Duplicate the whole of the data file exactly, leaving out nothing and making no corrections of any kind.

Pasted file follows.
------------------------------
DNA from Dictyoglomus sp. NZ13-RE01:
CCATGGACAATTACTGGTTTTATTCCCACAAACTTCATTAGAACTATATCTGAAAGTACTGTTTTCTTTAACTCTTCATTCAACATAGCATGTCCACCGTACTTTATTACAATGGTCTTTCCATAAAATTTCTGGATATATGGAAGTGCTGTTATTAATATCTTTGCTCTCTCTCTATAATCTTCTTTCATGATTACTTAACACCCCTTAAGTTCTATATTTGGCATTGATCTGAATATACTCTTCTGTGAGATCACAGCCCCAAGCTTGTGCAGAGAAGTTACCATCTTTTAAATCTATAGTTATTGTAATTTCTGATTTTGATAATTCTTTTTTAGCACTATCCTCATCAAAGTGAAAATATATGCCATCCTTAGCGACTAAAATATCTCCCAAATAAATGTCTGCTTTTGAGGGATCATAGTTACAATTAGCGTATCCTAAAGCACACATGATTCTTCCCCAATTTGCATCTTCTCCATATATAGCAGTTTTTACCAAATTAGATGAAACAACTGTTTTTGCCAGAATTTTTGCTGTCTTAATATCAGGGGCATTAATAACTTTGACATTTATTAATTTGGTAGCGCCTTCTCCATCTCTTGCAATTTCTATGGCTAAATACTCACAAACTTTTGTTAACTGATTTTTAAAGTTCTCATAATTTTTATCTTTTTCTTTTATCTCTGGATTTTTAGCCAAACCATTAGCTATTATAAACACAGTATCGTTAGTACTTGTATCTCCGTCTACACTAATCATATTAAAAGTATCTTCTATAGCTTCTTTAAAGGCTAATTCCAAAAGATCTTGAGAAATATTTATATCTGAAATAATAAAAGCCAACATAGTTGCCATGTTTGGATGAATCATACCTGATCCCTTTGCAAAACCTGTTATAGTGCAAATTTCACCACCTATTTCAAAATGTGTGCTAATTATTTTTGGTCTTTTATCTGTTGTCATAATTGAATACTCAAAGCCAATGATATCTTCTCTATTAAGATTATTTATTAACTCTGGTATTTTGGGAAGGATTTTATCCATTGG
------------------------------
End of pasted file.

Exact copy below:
DNA from Dictyoglomus sp. NZ13-RE01:
CCATGGACAATTACTGGTTTTATTCCCACAAACTTCATTAGAACTATATCTGAAAGTACTGTTTTCTTTAACTCTTCATTCAACATAGCATGTCCACCGTACTTTATTACAATGGTCTTTCCATAAAATTTCTGGATATATGGAAGTGCTGTTATTAATATCTTTGCTCTCTCTCTATAATCTTCTTTCATGATTACTTAACACCCCTTAAGTTCTATATTTGGCATTGATCTGAATATACTCTTCTGTGAGATCACAGCCCCAAGCTTGTGCAGAGAAGTTACCATCTTTTAAATCTATAGTTATTGTAATTTCTGATTTTGATAATTCTTTTTTAGCACTATCCTCATCAAAGTGAAAATATATGCCATCCTTAGCGACTAAAATATCTCCCAAATAAATGTCTGCTTTTGAGGGATCATAGTTACAATTAGCGTATCCTAAAGCACACATGATTCTTCCCCAATTTGCATCTTCTCCATATATAGCAGTTTTTACCAAATTAGATGAAACAACTGTTTTTGCCAGAATTTTTGCTGTCTTAATATCAGGGGCATTAATAACTTTGACATTTATTAATTTGGTAGCGCCTTCTCCATCTCTTGCAATTTCTATGGCTAAATACTCACAAACTTTTGTTAACTGATTTTTAAAGTTCTCATAATTTTTATCTTTTTCTTTTATCTCTGGATTTTTAGCCAAACCATTAGCTATTATAAACACAGTATCGTTAGTACTTGTATCTCCGTCTACACTAATCATATTAAAAGTATCTTCTATAGCTTCTTTAAAGGCTAATTCCAAAAGATCTTGAGAAATATTTATATCTGAAATAATAAAAGCCAACATAGTTGCCATGTTTGGATGAATCATACCTGATCCCTTTGCAAAACCTGTTATAGTGCAAATTTCACCACCTATTTCAAAATGTGTGCTAATTATTTTTGGTCTTTTATCTGTTGTCATAATTGAATACTCAAAGCCAATGATATCTTCTCTATTAAGATTATTTATTAACTCTGGTATTTTGGGAAGGATTTTATCCATTGG